This is why Christians in developing countries pray for America–because of our spiritual poverty.

    I can’t imagine what I would have said to that girl, but the end result would have been the same: She’d have had to wait for the DVD.

  5. Jun 26, 2008
    at 1:22 pm

    We are simply spoiled rotten.

  6. Sara
    Jun 26, 2008
    at 1:36 pm

    I just got back from a two week missions trip to Kenya. After seeing how simply and happily the people live, i am shocked daily by how much we think we need to be happy. I feel so sorry for this little girl. She does not realize how blessed she is.

  7. Jun 28, 2008
    at 2:01 pm

    While I do understand the perspective here, I do not think there was anything for the child to ask for that $4. I would not blame her so much, she was just doing what she thought was right in the circumstances and according to the environment she was brought up in.

    If I had money, I would have given her and befriended her. Denying her and leaving her to guess why, was no answer to her perceived depravity and she is just a child.

    Even if we sponsor compassion children, the fact is we have not abandoned our way of life, we still drive our giant SUVs, eat out, go to amusement parks, spend a little more than we should and have loads of clothes in our closets that we will not wear for the next three years before we think of giving them away. We all have more lessons to learn and I just feel that we should be kind to that poor child, whosever child it is. I believe if it was our own child, we would have sacrificed, is that not love? It is wanting good things for everyone.

  8. Jun 29, 2008
    at 1:10 pm

    That leaves me speechless.

  9. Mike Stephens
    Jun 6, 2009
    at 5:34 am

    I thought maybe you could have made a depsosit in her spirtitual bank with a verse

    Romans 5:8 “But God demonstrates His own love for us in this: while we were still sinners Christ died for us!!!!!!!”

  10. Dana
    Jun 7, 2009
    at 2:51 pm

    Sadly, this little girl now reflects many of the youth of today. I work in a middle school and constantly hear kids whining about not having the latest cell phone or gaming system or whatever. One teacher asked her class the basic rights people should have. They came up with gun, Nintendo, etc. One one group game up with the right to an education. Their perspectives changed a little when a story about a little girl living in Nepal was read out.

    One girl is on our school lunch program (provided free for those who can’t afford a lunch) but has a $500-600 cell phone. Yes it may have been a gift form someone outside her family, but if finances were really so tight, why not by a less expensive model and help support he family with food. If it WAS her parents, shame on them for scamming the school by claiming they didn’t have enough money for food. One kid’s cell phone wasn’t working, and his friends were hassling him, telling him to get his parents to buy a new one because it had been two days already.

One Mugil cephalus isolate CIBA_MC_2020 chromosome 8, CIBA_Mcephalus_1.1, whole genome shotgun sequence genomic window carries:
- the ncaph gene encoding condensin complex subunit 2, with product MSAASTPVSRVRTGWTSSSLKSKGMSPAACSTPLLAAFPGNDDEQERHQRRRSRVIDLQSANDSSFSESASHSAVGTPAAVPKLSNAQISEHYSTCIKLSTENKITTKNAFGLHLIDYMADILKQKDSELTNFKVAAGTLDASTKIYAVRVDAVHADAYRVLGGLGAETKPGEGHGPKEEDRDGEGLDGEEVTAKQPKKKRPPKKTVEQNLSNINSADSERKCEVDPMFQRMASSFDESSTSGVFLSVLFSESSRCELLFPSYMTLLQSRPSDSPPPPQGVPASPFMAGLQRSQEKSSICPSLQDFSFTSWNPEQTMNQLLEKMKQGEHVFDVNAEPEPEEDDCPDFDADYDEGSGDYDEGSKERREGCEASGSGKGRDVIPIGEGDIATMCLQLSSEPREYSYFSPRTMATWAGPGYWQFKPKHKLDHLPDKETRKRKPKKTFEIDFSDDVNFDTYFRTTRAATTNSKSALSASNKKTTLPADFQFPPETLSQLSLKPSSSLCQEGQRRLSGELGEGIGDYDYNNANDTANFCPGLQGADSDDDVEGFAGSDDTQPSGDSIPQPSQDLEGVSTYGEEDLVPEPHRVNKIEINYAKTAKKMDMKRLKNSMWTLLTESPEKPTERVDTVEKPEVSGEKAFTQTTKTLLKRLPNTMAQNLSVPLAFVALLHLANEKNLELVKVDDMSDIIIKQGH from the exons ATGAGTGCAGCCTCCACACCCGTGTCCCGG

Many of the children in the school are great kids, most of them in fact, and I don’t blame the children, really, as they are a product of their environment. I would love to organize a trip to a third world country with these children so they can experience how lucky most of them have it here. I’d love for them to see that most of the world doesn’t live as we do. Not that we should deny ourselves everything, but there should be an appreciation for what we do have and a recognition that not everyone is as lucky. I know that was something my parents taught my brother and I.

    How humbling is it to have a SIX year old child thank you for her school fees. My little angel in Tanzania wrote that in a recent letter, thanking me for my sponsorship because it helped pay for her school fees.

  11. Elena
    Nov 23, 2011
    at 12:36 am

    People ARE YOU FOR REAL??? Give the child $4! Some of us spend more than that on one cup of coffee (I don’t drinl coffee). Amen, Isabella I could not have said it any better. This child asked with sincerity and hope. She was in need and honest with her request. Which is the greatest testimony? Walk away laughing at this child or tell her Jesus loves her and give what you could, even if just $1. Yes, there are children dying from hunger in other countries and we Americans are eager to help but, who is helping our own? Record numbers of Children die in America each day from abuse, neglect and starvation. Thousands are subjected to sexual abuse. What foregn country is helping us? Our celebrities adopt foregn children as if they are accesories. Who adopts ours? We don’t know this little girls situation. The little girl was hobbling in a cast. We don’t know if coming home without that DVD would end up in a beating. She obviously had a reason for not asking the adult who drove her to the store for the money. WE DON’T KNOW! But I do know that my scenerio is possible because, I was once that little girl.

    • Elena
      Nov 23, 2011
      at 12:40 am

      Ok, so I spelled drink and foreign incorrectly, It’s 12:30am and I’m exhausted. Haters, please forgive me;-)

      • Jacquie Parella
        Nov 23, 2011
        at 6:00 am

        I dunno Elena — two misspelled words?! I mean one I can forgive…but TWO? LOL! Hope you got some rest. :-) :-)